Ace Boggess

Dreamt I Was Playing a Gig

or open mic like I often did
before the virus, before prison,
before smoking bans
forced my favorite club to close
as patronage diminished,
before I lost my voice twice &
never regained a range
of tones. I held someone else’s
acoustic guitar, yellow-brown
like a coffee stain on paper,
fresh. It chimed & thrummed
while I played no music
that I know: songs within
dreams reveal. Beautiful &
terrible discordant
runes called to ruins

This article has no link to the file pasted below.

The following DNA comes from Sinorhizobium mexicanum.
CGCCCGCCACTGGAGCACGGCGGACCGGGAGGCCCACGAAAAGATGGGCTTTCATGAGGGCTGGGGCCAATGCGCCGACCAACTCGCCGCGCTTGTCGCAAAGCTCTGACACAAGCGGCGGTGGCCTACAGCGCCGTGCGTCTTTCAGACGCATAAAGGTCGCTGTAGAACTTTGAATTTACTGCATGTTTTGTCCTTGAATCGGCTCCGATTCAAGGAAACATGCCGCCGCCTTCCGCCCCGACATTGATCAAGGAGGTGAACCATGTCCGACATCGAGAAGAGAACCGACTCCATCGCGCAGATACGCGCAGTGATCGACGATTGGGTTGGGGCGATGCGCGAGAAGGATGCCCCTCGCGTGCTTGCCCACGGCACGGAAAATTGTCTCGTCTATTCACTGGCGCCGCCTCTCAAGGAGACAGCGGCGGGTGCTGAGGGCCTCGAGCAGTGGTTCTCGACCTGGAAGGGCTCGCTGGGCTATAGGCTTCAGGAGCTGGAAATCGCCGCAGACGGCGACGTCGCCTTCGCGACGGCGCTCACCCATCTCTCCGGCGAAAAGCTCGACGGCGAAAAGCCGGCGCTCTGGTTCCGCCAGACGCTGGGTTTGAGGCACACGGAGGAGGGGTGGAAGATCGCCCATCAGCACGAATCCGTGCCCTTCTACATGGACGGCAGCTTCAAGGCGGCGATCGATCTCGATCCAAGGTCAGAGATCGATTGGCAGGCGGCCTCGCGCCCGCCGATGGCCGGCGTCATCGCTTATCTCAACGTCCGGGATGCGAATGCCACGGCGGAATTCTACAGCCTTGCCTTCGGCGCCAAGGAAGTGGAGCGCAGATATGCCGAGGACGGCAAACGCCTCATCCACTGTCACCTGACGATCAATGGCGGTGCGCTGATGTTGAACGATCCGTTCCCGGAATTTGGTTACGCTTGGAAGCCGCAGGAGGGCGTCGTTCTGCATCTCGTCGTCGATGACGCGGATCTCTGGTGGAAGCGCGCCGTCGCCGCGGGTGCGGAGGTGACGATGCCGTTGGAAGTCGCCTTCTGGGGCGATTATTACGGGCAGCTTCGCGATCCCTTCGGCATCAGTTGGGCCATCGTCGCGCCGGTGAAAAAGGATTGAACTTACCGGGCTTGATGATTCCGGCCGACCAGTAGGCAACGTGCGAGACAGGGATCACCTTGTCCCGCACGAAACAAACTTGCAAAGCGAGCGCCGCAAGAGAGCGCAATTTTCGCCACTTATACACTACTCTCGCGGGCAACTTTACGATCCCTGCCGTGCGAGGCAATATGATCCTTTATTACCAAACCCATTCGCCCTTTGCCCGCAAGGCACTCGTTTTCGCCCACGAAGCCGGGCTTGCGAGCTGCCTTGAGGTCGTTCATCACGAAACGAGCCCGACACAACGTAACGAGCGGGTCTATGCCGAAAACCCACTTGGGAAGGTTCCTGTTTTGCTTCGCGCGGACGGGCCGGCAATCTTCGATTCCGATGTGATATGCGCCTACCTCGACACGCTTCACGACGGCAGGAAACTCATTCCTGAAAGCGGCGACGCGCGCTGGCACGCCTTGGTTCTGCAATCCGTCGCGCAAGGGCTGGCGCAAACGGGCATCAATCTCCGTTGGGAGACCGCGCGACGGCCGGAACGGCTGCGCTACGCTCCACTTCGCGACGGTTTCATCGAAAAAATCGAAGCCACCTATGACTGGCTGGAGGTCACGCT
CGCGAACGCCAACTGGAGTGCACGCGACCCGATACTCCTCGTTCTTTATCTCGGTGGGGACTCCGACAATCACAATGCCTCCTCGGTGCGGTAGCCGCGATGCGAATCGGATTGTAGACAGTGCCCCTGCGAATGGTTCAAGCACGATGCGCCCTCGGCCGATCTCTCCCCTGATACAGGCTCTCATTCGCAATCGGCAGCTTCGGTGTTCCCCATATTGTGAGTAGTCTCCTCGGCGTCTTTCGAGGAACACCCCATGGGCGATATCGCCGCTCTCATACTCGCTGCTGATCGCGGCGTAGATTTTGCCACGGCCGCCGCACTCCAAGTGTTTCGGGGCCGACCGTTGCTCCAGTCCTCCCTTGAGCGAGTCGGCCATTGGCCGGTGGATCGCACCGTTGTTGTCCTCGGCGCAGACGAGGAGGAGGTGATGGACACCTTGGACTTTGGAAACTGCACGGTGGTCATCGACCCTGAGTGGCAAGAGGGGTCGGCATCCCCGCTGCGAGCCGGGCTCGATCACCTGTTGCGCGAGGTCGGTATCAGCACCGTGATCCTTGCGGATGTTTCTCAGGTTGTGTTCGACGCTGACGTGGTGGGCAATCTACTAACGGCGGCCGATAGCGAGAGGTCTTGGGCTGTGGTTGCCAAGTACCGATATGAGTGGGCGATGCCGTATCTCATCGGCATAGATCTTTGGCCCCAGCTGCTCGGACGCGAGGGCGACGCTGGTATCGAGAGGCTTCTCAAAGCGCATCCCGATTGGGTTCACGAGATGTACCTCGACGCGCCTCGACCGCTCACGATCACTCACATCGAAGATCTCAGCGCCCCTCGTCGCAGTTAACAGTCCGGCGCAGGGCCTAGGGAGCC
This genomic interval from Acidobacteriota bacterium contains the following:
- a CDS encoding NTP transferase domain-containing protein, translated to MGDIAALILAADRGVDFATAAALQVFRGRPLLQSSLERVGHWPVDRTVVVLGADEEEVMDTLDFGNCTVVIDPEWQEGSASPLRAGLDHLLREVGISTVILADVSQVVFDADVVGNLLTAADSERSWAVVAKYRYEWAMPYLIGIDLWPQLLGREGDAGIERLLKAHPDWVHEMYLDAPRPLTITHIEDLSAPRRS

of my throat. The audience
lost interest, as it will. Then,
I strummed Nirvana’s
“About a Girl” & everyone
inside me was into me again.
I sang, loudly & overjoyed,
one full verse before
my eyes were opened.

Ace Boggess is author of six books of poetry, including Escape Envy (Brick Road Poetry Press, 2021), I Have Lost the Art of Dreaming It So, and The Prisoners. His writing has appeared in Michigan Quarterly Review, Notre Dame Review, Harvard Review, Mid-American Review, and other journals. An ex-con, he lives in Charleston, West Virginia, where he writes and tries to stay out of trouble.

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